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Mr. West, without intending it, has impeached the character of this lady; for her first child, according to his representation, must be supposed to have been born some months before her marriage; since among the Baptisms I find this entry of the christening of her eldest son: 1616. Nov. 23. Shakspeare, filius Thomas Quiney, Gent." and according to Mr. West she was not married till the following February. This Shakspeare Quiney died in his infancy at Stratford, and was buried May 8th, 1617. Judith's second son, Richard, was baptized on February 9th, 1617-18. He died at Stratford in Feb. 1638-9, in the 21st year of his age, and was buried there on the 26th of that month. Her third son, Thomas, was baptized August 29, 1619, and was buried also at Stratford, January 28, 1638-9. There had been a plague in the town in the preceding summer, that carried off about fifty persons. MALONE.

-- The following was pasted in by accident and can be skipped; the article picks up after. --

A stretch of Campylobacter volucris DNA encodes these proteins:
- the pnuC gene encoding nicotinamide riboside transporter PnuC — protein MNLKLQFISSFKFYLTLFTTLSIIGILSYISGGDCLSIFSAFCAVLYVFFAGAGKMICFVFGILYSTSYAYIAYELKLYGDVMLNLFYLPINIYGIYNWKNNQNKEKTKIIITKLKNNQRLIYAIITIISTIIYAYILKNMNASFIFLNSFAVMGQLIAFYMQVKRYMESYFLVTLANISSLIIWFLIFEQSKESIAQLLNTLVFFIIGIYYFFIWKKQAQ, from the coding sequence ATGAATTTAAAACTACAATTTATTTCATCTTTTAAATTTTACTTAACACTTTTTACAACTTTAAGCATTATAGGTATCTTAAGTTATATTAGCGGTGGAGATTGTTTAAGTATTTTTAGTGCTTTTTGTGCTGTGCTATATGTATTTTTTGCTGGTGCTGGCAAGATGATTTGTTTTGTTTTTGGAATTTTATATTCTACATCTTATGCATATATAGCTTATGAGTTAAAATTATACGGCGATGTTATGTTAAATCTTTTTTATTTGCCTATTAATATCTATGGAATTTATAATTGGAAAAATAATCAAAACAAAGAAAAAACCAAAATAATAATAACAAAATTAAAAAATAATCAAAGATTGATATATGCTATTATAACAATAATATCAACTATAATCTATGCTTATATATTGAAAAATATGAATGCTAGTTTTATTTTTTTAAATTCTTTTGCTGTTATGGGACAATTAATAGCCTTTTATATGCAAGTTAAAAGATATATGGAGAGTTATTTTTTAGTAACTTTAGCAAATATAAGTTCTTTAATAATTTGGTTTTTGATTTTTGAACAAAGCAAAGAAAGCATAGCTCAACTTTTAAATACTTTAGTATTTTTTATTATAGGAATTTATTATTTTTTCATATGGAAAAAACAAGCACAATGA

7 Dr. John Hall, a physician of good reputation in that country.] Susanna's husband, Dr. John Hall, died in Nov. 1635, and is interred in the chancel of the church of Stratford near his wife. He was buried on the 26th of November, as appears from the Register of burials at Stratford:

"November 26, 1635, Johannes Hall, medicus peritissimus." The following is a transcript of his will, extracted from the Register of the Prerogative Court of Canterbury:

The last Will and Testament nuncupative of John Hall of Stratford-upon-Avon in the county of Warwick, Gent. made and declared the five and twentieth of November, 1635. Im